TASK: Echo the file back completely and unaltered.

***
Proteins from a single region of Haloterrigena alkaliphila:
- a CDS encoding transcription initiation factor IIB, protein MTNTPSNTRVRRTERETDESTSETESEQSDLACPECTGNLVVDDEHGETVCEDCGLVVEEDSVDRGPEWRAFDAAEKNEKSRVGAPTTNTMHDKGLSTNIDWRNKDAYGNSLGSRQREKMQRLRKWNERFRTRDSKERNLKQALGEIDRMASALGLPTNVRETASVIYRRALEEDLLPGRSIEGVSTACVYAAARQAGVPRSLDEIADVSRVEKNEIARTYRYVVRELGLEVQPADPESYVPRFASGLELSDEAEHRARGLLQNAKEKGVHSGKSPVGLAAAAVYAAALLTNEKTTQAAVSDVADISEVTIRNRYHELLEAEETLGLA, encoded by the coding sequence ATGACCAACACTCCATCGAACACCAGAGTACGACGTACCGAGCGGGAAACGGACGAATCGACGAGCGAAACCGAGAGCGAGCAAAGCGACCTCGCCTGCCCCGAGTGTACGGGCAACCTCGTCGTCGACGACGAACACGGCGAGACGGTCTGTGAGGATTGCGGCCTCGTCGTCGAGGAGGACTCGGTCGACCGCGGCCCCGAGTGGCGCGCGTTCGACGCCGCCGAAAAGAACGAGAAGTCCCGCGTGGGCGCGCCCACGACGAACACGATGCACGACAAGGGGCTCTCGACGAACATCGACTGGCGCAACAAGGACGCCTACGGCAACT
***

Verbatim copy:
Proteins from a single region of Haloterrigena alkaliphila:
- a CDS encoding transcription initiation factor IIB, protein MTNTPSNTRVRRTERETDESTSETESEQSDLACPECTGNLVVDDEHGETVCEDCGLVVEEDSVDRGPEWRAFDAAEKNEKSRVGAPTTNTMHDKGLSTNIDWRNKDAYGNSLGSRQREKMQRLRKWNERFRTRDSKERNLKQALGEIDRMASALGLPTNVRETASVIYRRALEEDLLPGRSIEGVSTACVYAAARQAGVPRSLDEIADVSRVEKNEIARTYRYVVRELGLEVQPADPESYVPRFASGLELSDEAEHRARGLLQNAKEKGVHSGKSPVGLAAAAVYAAALLTNEKTTQAAVSDVADISEVTIRNRYHELLEAEETLGLA, encoded by the coding sequence ATGACCAACACTCCATCGAACACCAGAGTACGACGTACCGAGCGGGAAACGGACGAATCGACGAGCGAAACCGAGAGCGAGCAAAGCGACCTCGCCTGCCCCGAGTGTACGGGCAACCTCGTCGTCGACGACGAACACGGCGAGACGGTCTGTGAGGATTGCGGCCTCGTCGTCGAGGAGGACTCGGTCGACCGCGGCCCCGAGTGGCGCGCGTTCGACGCCGCCGAAAAGAACGAGAAGTCCCGCGTGGGCGCGCCCACGACGAACACGATGCACGACAAGGGGCTCTCGACGAACATCGACTGGCGCAACAAGGACGCCTACGGCAACT